I am comparing stats.ttest_ind() vs “manual” computation of the same test, and get different results.

import numpy as np import pandas as pd import scipy.stats as stats import math

stats.ttest_ind() method:

#generate data np.random.seed(123) df = pd.DataFrame({ 'age':np.random.normal(40,5,200).round(), 'sex':np.random.choice( ['male', 'female'], 200, p=[0.4, 0.6]), }) #define groups men = df.age[df.sex == 'male'] women = df.age[df.sex == 'female'] #run t-test test_stat, test_p = stats.ttest_ind(men, women) print(test_stat, test_p)

Out:

-0.9265613940505325 0.355282312357339

Manual method:

#mean men_mean, women_mean = men.mean(), women.mean() #standard deviation men_sd, women_sd = men.std(ddof=1), women.std(ddof=1) #standard error men_n, women_n = len(men), len(women) men_se, women_se = men_sd/math.sqrt(men_n), women_sd/math.sqrt(women_n) #standard error on the difference between men and women se_diff = math.sqrt(men_se**2.0 + women_se**2.0) #t-stat t_stat = (men_mean - women_mean) / se_diff #degrees of freedom df = men_n + women_n - 2 #critical value alpha = 0.05 cv = stats.t.ppf(1.0 - alpha, df) # p-value p = (1 - stats.t.cdf(abs(t_stat), df)) * 2 print(t_stat, cv, p)

Out:

-0.9244538916746341 0.3563753194455255

We can see there’s a small difference. Why? Maybe because of how stats.ttest_ind() computes degrees of freedom? Any insight much appreciated.

The following works. It is your code from above, with only two rows changed.

import numpy as np import pandas as pd import scipy.stats as stats import math #generate data np.random.seed(123) df = pd.DataFrame({ 'age':np.random.normal(40,5,200).round(), 'sex':np.random.choice( ['male', 'female'], 200, p=[0.4, 0.6]), }) #define groups men = df.age[df.sex == 'male'] women = df.age[df.sex == 'female'] #run t-test ############################### CHANGED THE ROW BELOW HERE test_stat, test_p = stats.ttest_ind(men, women,equal_var=False) print(test_stat, test_p) #mean men_mean, women_mean = men.mean(), women.mean() #standard deviation men_sd, women_sd = men.std(ddof=1), women.std(ddof=1) #standard error men_n, women_n = len(men), len(women) men_se, women_se = men_sd/math.sqrt(men_n), women_sd/math.sqrt(women_n) #standard error on the difference between men and women se_diff = math.sqrt(men_se**2.0 + women_se**2.0) #t-stat t_stat = (men_mean - women_mean) / se_diff #degrees of freedom ############################### CHANGED THE ROW BELOW HERE df = (men_sd**2/men_n + women_sd**2/women_n)**2 / ( men_sd**4/men_n**2/(men_n-1) + women_sd**4/women_n**2/(women_n-1) ) #critical value alpha = 0.05 cv = stats.t.ppf(1.0 - alpha, df) # p-value p = (1 - stats.t.cdf(abs(t_stat), df)) * 2 print(t_stat, cv, p)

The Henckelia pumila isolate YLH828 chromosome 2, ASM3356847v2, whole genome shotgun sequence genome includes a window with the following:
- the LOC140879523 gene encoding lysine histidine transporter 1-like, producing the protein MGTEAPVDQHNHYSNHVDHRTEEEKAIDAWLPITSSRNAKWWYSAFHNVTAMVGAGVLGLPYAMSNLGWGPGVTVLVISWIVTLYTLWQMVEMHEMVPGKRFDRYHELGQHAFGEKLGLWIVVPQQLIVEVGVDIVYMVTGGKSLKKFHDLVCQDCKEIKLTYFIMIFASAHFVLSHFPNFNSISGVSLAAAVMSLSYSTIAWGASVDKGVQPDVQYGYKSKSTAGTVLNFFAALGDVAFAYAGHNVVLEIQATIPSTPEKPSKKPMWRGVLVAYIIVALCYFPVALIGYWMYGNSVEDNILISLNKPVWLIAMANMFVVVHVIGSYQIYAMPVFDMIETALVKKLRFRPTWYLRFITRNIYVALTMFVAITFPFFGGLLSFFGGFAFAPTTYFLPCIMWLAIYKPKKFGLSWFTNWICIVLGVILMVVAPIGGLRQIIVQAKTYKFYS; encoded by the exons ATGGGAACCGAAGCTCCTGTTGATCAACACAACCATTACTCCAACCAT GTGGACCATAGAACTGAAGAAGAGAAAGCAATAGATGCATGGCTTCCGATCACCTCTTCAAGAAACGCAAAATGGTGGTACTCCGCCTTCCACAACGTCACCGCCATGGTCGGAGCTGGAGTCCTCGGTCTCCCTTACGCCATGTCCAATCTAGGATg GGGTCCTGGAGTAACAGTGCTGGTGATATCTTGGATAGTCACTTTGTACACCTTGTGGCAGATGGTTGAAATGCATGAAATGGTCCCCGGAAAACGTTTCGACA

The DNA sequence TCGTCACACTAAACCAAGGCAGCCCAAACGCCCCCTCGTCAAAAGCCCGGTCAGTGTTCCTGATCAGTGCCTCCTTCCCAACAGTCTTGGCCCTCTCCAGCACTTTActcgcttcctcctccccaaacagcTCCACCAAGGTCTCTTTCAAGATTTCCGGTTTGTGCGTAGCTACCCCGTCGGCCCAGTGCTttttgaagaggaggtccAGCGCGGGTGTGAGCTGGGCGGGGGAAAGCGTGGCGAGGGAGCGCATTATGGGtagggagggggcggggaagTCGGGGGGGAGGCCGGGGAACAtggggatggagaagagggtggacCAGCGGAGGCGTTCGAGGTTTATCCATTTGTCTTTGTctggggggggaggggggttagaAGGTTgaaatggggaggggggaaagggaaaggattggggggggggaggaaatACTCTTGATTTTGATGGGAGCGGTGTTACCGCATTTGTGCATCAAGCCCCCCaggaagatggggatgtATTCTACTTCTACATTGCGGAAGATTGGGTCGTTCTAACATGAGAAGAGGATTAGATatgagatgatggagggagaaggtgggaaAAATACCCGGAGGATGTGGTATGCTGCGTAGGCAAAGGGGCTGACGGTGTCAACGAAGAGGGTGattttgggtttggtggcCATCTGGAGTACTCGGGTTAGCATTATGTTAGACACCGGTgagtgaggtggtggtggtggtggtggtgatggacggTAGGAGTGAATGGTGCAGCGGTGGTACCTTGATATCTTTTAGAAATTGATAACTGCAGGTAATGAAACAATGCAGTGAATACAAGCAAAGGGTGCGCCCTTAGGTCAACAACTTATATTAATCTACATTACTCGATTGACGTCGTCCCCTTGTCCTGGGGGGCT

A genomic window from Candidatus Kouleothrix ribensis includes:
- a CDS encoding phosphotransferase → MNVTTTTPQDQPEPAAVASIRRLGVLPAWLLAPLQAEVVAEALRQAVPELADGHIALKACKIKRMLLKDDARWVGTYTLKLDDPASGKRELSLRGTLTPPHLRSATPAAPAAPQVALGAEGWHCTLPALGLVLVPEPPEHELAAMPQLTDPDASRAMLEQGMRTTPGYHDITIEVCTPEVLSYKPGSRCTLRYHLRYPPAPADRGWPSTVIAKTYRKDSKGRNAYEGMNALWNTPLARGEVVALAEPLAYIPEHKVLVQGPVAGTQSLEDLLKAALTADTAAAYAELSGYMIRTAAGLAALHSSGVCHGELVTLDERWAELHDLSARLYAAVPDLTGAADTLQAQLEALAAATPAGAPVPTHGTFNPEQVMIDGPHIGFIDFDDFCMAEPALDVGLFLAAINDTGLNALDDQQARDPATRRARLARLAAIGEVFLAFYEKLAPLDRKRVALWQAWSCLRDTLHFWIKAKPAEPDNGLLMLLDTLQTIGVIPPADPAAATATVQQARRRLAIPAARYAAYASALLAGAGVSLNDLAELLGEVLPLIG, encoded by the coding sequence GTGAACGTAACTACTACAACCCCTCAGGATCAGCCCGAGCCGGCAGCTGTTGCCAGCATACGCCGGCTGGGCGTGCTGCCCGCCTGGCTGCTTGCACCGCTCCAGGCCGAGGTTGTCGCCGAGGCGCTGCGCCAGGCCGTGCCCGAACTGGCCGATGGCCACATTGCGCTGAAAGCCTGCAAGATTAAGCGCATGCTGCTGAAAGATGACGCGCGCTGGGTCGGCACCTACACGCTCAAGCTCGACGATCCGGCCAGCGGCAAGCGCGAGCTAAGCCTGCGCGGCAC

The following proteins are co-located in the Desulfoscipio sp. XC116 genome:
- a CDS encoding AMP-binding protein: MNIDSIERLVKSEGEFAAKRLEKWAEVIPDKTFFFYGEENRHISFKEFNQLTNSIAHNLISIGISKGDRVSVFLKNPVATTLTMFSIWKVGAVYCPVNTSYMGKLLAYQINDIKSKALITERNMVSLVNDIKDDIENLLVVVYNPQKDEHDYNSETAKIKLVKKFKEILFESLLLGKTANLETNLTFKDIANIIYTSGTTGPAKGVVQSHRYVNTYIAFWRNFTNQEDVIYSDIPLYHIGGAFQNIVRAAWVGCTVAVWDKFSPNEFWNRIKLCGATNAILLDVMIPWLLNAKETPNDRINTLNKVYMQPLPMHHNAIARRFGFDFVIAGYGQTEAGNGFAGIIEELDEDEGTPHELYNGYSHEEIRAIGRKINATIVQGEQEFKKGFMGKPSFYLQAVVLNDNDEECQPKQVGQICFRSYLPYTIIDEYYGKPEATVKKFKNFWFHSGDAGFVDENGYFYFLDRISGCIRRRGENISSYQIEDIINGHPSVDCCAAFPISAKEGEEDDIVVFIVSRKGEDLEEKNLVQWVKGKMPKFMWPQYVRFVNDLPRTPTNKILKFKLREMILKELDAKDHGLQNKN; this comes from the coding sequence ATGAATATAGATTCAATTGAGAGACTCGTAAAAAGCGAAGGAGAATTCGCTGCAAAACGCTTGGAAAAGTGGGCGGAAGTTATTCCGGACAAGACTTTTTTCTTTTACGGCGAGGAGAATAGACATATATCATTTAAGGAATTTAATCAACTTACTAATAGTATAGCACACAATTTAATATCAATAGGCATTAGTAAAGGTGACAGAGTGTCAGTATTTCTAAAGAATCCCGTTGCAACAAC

and it outputs

-0.9244538916746341 0.356441636045986 -0.9244538916746341 1.6530443278019797 0.3564416360459859

The reason for the non-consistency in your code is this:

On the line `test_stat, test_p = stats.ttest_ind(men, women)`

you accepted the default setting that the t-test is to be computed by the equal-variances assumption. So the computation that `scipy.stats`

gives you is a pure equal-variance t-test. That is described in the documentation for scipy.stats.ttest_ind

In your own code, you followed the Welch test in general: you computed the estimate of the mean and its standard error for the men and women separately, and computed the t-statistic in that way.

You did deviate from the Welch test in one place: the degrees-of-freedom computation. The degrees of freedom should be approximated with the formula I entered in the code (and linked to above), but you used the computation applicable under equal-variance assumptions.

IF you want more details on how to compute these statistics, or why they are defined as they are, or why your code is not what you expected it, I suggest you check out https://stats.stackexchange.com/ and https://datascience.stackexchange.com/ that are more appropriate for statistics questions, in comparison to https://stackoverflow.com/ that is more about the programming. Both those communities are proficient in python as well, so they should be able to help you out perfectly good.

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